US 2274699 A
Description (OCR text may contain errors)
March 3, 1942. F. c. JACOBS METALLIC FILAMENTOUS MATERIAL Filed Feb. 2, 1940 lNVENTO R Patented Mar. 3, 1942 l UNITED STATES TENT ()FFICE 7 2,274,699 METAL C FILAMENTOUS MATERIAL Frank 0. Jacobs, New Kensington, Pa.
Application February 2, 1940, Serial No. 316,972
My invention relates to devices and articles constructed of or including elastic filaments of metal, and more particularly to the elastic filaments used in theconstruction of such devices and articles. The invention consists in an improved filament structure.
The elastic filament of the invention is particularly designed for use in packings of the construction illustrated and described in my copending application for Letters Patent, Serial No. 316,973, filed February 2, 1940, but it also is adapted for a great number of other uses. For example, the filament provides (when properly woven, knitted, or otherwise fashioned into a fabric, or a cluster or bunch) a particularly effective scouring, buffing, or abrading instrumentality, which may be used in such devices as condenser tube cleaners, metal sponges for the cleansing of cooking utensils, and the like.
In the accompanying drawing I show a fragmentary diagrammatic view of apparatus, in which the spring filament of the invention may be manufactured.
The elastic filament or filamentous spring of this invention is formed of a strand or wire of metal. The metal is a metal that, initially in relatively ductile condition, may be hardened and rendered resilient, either by cold working or by heat treatment, or by both cold working and heat treatment. familiar with many metals of this character, and it is needless herein to consider their analyses. Suffice it to say, the metal may be a brass or a bronze, or a Monel metal (a metal consisting principally of brass and nickel); alternately it may be a steel, particularly and preferably a stainless steel, or similar rustless ferrous-base metal. The selection of the particular metal to be used in the manufacture of filaments for a particular device or field of service will depend upon the conditions of service which the elastic filament must withstand, and with such matters as these the invention is not immediately concerned.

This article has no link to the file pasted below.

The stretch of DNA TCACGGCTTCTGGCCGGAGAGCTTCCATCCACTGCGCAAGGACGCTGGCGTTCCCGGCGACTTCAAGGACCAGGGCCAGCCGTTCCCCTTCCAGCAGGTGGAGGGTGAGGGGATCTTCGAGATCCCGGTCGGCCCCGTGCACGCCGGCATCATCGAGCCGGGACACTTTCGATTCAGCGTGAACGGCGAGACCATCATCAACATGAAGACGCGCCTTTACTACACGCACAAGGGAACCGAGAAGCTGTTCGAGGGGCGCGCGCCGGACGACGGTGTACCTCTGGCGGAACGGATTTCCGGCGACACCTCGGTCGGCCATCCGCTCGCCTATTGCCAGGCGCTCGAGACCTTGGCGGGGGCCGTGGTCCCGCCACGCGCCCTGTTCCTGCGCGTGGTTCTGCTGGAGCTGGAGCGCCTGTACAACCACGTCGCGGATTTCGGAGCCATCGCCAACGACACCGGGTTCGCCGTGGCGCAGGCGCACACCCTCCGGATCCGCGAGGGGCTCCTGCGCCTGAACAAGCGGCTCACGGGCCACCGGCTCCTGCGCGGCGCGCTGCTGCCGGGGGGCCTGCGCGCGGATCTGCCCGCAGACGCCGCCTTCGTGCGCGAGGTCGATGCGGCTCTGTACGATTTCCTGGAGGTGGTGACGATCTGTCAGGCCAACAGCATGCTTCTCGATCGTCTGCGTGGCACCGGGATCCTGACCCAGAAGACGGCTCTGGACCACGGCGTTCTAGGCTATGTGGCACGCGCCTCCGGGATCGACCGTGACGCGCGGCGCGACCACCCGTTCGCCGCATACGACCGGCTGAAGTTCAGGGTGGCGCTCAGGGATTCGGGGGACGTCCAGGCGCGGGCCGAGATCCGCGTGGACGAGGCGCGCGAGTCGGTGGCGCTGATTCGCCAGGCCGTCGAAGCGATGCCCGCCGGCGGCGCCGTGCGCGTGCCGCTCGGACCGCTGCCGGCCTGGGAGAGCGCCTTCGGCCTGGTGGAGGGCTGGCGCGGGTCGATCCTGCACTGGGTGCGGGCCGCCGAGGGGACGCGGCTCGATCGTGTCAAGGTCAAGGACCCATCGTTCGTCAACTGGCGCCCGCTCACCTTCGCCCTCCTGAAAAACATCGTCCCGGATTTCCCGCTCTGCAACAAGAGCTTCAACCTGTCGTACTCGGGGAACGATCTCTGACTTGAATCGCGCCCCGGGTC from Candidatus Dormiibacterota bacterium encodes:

The most important aspect of the invention concerns the structural shape of the filament. It is essential that the filament will be highly flexible and resilient, and that it shall retain these characteristics over adequate periods of service. With these requisites in mind, it will be understood that the filament of the invention is, advantageously, a fiat filament of serpentine or corrugated structural form. The corrugations may consist either in a single or in a multiple system of corrugations.
The metallurgical art is I Referring to the drawing, the structure of the filamentous spring will be described.
A wire I, drawn from a supply spool 2, is first corrugated and then it is flattened in the plane of the corrugations In the courseofsuch cold working operations the initially ductile metal body .of the wire is'work hardened, and a substantial degree of resilience is imparted to such body, providing an elastic filament that embodies the, invention. (In the parlance of the art .the hardness and resilience may be said to be'induced. by cold working in the attenuated body of metal.) More specifically, the wire (in this case a round steel wire of from 008" to .030" in diameter) is led through a pair of corrugating rolls 3, 4 and is corrugated (as shown at 5), with the corrugations extending in common plane. Upon emerging from such rolls, the corrugated wire 5 is fed flat-wise between a pair of pressure rolls 6, 1, and the rolls 6, I operate to compress and spread the body of the wire into a thin elastic ribbon 8. It will be noted that the ribbonlike body of the filament extends flatin the plane of the corrugations, with the efiect that the flexibility of the filament is greatest in directions transverse to the plane of the corrugations, and the resilience or spring effect greatest in directions extending in such plane. It will be also noted that the opposite thin edges of the ribbon are presented in the crests of the corrugations, whereby the efficiency of the filament, when made into cutting, scouring, or abrading devices, is of highest order.